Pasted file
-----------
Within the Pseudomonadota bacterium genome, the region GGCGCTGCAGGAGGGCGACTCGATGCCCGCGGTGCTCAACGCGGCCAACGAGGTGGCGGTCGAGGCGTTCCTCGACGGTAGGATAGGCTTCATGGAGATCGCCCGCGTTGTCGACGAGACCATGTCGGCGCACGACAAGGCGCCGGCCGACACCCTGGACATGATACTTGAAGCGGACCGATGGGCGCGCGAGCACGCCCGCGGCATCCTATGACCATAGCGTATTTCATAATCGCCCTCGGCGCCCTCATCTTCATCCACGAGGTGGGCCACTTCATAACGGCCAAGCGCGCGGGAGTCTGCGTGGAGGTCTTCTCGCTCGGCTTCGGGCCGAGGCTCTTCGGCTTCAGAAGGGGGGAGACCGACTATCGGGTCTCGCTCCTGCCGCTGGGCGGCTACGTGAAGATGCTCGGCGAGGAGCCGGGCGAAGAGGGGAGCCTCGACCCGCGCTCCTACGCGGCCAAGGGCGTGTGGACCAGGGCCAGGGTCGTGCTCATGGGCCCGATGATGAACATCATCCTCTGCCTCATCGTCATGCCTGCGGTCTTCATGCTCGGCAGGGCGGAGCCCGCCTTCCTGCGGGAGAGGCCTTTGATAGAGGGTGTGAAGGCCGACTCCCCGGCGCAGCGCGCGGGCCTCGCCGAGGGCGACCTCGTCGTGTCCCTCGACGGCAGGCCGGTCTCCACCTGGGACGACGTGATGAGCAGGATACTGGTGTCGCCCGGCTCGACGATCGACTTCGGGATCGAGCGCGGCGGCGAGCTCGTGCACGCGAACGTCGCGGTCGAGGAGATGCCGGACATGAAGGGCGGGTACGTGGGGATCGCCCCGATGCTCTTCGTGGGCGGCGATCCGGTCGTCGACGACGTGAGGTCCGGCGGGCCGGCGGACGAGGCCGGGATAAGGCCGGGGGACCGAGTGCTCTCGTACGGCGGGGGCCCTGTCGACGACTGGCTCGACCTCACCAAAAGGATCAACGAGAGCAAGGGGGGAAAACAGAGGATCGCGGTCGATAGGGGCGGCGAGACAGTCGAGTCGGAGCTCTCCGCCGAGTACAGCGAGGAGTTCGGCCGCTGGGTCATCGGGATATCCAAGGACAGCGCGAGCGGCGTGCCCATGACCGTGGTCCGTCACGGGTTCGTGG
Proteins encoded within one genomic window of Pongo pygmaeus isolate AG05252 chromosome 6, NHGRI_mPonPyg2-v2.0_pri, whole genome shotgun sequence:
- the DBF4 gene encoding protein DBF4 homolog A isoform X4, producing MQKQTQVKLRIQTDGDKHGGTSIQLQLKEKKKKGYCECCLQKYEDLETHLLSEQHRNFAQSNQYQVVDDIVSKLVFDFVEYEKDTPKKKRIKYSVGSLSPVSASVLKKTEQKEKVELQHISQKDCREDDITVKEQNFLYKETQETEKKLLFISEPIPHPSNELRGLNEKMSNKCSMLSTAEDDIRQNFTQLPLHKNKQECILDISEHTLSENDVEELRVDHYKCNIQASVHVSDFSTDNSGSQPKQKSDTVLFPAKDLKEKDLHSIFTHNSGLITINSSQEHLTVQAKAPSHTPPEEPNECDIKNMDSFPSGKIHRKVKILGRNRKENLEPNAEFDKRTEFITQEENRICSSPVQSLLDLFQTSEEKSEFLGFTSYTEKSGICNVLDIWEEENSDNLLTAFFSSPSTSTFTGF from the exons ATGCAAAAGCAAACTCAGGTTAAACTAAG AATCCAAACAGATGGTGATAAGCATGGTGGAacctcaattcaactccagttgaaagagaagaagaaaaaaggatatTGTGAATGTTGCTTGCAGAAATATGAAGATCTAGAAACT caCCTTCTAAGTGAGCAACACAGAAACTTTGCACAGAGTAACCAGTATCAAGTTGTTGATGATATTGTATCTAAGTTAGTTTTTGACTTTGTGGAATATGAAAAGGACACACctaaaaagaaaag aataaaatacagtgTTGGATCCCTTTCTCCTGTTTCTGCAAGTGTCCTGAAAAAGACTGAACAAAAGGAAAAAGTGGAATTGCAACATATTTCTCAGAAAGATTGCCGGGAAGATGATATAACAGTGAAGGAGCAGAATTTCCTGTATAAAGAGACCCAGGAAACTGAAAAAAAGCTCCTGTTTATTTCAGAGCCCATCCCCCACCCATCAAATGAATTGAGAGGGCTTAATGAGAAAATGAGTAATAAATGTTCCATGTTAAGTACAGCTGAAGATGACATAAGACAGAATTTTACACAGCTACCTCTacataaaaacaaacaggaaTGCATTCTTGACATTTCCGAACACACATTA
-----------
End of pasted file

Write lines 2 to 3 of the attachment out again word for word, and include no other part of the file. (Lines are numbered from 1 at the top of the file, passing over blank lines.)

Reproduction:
Proteins encoded within one genomic window of Pongo pygmaeus isolate AG05252 chromosome 6, NHGRI_mPonPyg2-v2.0_pri, whole genome shotgun sequence:
- the DBF4 gene encoding protein DBF4 homolog A isoform X4, producing MQKQTQVKLRIQTDGDKHGGTSIQLQLKEKKKKGYCECCLQKYEDLETHLLSEQHRNFAQSNQYQVVDDIVSKLVFDFVEYEKDTPKKKRIKYSVGSLSPVSASVLKKTEQKEKVELQHISQKDCREDDITVKEQNFLYKETQETEKKLLFISEPIPHPSNELRGLNEKMSNKCSMLSTAEDDIRQNFTQLPLHKNKQECILDISEHTLSENDVEELRVDHYKCNIQASVHVSDFSTDNSGSQPKQKSDTVLFPAKDLKEKDLHSIFTHNSGLITINSSQEHLTVQAKAPSHTPPEEPNECDIKNMDSFPSGKIHRKVKILGRNRKENLEPNAEFDKRTEFITQEENRICSSPVQSLLDLFQTSEEKSEFLGFTSYTEKSGICNVLDIWEEENSDNLLTAFFSSPSTSTFTGF from the exons ATGCAAAAGCAAACTCAGGTTAAACTAAG AATCCAAACAGATGGTGATAAGCATGGTGGAacctcaattcaactccagttgaaagagaagaagaaaaaaggatatTGTGAATGTTGCTTGCAGAAATATGAAGATCTAGAAACT caCCTTCTAAGTGAGCAACACAGAAACTTTGCACAGAGTAACCAGTATCAAGTTGTTGATGATATTGTATCTAAGTTAGTTTTTGACTTTGTGGAATATGAAAAGGACACACctaaaaagaaaag aataaaatacagtgTTGGATCCCTTTCTCCTGTTTCTGCAAGTGTCCTGAAAAAGACTGAACAAAAGGAAAAAGTGGAATTGCAACATATTTCTCAGAAAGATTGCCGGGAAGATGATATAACAGTGAAGGAGCAGAATTTCCTGTATAAAGAGACCCAGGAAACTGAAAAAAAGCTCCTGTTTATTTCAGAGCCCATCCCCCACCCATCAAATGAATTGAGAGGGCTTAATGAGAAAATGAGTAATAAATGTTCCATGTTAAGTACAGCTGAAGATGACATAAGACAGAATTTTACACAGCTACCTCTacataaaaacaaacaggaaTGCATTCTTGACATTTCCGAACACACATTA